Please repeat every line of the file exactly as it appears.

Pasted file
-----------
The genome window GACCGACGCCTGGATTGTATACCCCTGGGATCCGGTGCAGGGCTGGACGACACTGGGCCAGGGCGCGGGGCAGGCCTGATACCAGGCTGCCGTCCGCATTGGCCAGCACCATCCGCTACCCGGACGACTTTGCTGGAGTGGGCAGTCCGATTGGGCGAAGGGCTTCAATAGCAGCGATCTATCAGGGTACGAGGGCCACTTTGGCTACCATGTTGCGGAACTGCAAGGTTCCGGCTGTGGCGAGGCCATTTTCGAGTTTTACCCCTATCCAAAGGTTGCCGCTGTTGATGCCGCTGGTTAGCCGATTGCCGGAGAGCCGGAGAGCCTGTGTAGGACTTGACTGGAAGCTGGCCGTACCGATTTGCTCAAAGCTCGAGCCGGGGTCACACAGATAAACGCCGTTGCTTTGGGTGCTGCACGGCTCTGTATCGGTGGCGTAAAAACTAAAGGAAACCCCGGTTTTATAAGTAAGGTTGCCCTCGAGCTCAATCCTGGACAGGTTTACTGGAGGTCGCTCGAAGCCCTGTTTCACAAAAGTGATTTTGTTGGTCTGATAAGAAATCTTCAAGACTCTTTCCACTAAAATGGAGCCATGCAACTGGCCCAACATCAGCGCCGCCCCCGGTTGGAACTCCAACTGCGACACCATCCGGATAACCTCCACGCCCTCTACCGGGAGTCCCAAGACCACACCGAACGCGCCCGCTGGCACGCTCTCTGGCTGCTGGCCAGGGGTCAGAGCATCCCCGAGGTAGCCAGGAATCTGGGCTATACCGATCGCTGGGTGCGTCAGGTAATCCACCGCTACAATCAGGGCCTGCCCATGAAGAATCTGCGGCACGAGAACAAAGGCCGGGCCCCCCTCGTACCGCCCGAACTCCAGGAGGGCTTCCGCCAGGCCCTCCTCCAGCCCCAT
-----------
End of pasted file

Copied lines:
The genome window GACCGACGCCTGGATTGTATACCCCTGGGATCCGGTGCAGGGCTGGACGACACTGGGCCAGGGCGCGGGGCAGGCCTGATACCAGGCTGCCGTCCGCATTGGCCAGCACCATCCGCTACCCGGACGACTTTGCTGGAGTGGGCAGTCCGATTGGGCGAAGGGCTTCAATAGCAGCGATCTATCAGGGTACGAGGGCCACTTTGGCTACCATGTTGCGGAACTGCAAGGTTCCGGCTGTGGCGAGGCCATTTTCGAGTTTTACCCCTATCCAAAGGTTGCCGCTGTTGATGCCGCTGGTTAGCCGATTGCCGGAGAGCCGGAGAGCCTGTGTAGGACTTGACTGGAAGCTGGCCGTACCGATTTGCTCAAAGCTCGAGCCGGGGTCACACAGATAAACGCCGTTGCTTTGGGTGCTGCACGGCTCTGTATCGGTGGCGTAAAAACTAAAGGAAACCCCGGTTTTATAAGTAAGGTTGCCCTCGAGCTCAATCCTGGACAGGTTTACTGGAGGTCGCTCGAAGCCCTGTTTCACAAAAGTGATTTTGTTGGTCTGATAAGAAATCTTCAAGACTCTTTCCACTAAAATGGAGCCATGCAACTGGCCCAACATCAGCGCCGCCCCCGGTTGGAACTCCAACTGCGACACCATCCGGATAACCTCCACGCCCTCTACCGGGAGTCCCAAGACCACACCGAACGCGCCCGCTGGCACGCTCTCTGGCTGCTGGCCAGGGGTCAGAGCATCCCCGAGGTAGCCAGGAATCTGGGCTATACCGATCGCTGGGTGCGTCAGGTAATCCACCGCTACAATCAGGGCCTGCCCATGAAGAATCTGCGGCACGAGAACAAAGGCCGGGCCCCCCTCGTACCGCCCGAACTCCAGGAGGGCTTCCGCCAGGCCCTCCTCCAGCCCCAT